Designing resilient systems beyond retries: rate limiting

  • In distributed systems, a circuit-breaker pattern and retries are commonly used to improve resiliency. A retry ‘storm’ is a common risk if the server cannot handle the increased number of requests, and a circuit-breaker can prevent it.
  • In a large organization with hundreds of microservices, coordinating and maintaining all the circuit-breakers is difficult and rate-limiting or throttling can be a second line of defense.
  • You can limit requests by client or user account (say, 1000 requests per hour each and then reject requests till the time window resets) or by endpoints (benchmarked to server capabilities so that the limit applies across all clients). These can be combined to use different levels of thresholds together, in a specific order, culminating in a server-wide threshold possibly.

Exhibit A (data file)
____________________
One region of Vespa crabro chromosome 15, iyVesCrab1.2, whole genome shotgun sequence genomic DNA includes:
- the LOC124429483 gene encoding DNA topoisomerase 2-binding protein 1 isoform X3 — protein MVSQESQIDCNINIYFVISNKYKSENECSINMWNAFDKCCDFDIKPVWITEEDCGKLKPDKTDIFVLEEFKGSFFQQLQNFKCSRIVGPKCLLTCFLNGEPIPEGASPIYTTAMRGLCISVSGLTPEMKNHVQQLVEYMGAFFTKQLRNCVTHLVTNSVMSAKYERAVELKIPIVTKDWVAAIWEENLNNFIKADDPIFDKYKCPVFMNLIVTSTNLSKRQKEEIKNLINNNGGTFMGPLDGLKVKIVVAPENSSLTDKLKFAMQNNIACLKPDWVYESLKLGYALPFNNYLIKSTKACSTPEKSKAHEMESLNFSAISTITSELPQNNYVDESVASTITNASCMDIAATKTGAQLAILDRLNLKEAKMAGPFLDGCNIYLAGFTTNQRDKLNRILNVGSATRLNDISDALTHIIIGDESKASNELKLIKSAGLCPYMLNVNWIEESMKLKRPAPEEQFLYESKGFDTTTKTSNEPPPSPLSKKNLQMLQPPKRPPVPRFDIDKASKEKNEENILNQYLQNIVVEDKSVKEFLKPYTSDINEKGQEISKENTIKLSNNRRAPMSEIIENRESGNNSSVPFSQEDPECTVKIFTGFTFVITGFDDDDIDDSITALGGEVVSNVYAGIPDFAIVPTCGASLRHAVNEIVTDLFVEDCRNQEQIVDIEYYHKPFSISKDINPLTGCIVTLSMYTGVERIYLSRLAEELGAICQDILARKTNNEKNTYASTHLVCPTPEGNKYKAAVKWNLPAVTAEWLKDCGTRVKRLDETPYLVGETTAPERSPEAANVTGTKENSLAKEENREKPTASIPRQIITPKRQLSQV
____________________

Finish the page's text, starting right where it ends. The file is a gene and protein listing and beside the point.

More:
• Consider global versus local rate-limiting. The former is especially useful in microservices architecture because bottlenecks may not be tied to individual servers but to exhausted downstream resources such as a database, third-party service, or another microservice.
  • Take care to ensure the rate-limiting service does not become a single point of failure, nor should it add significant latency. The system must function even if the rate-limiter experiences problems, and perhaps fall back to its local limit strategy.

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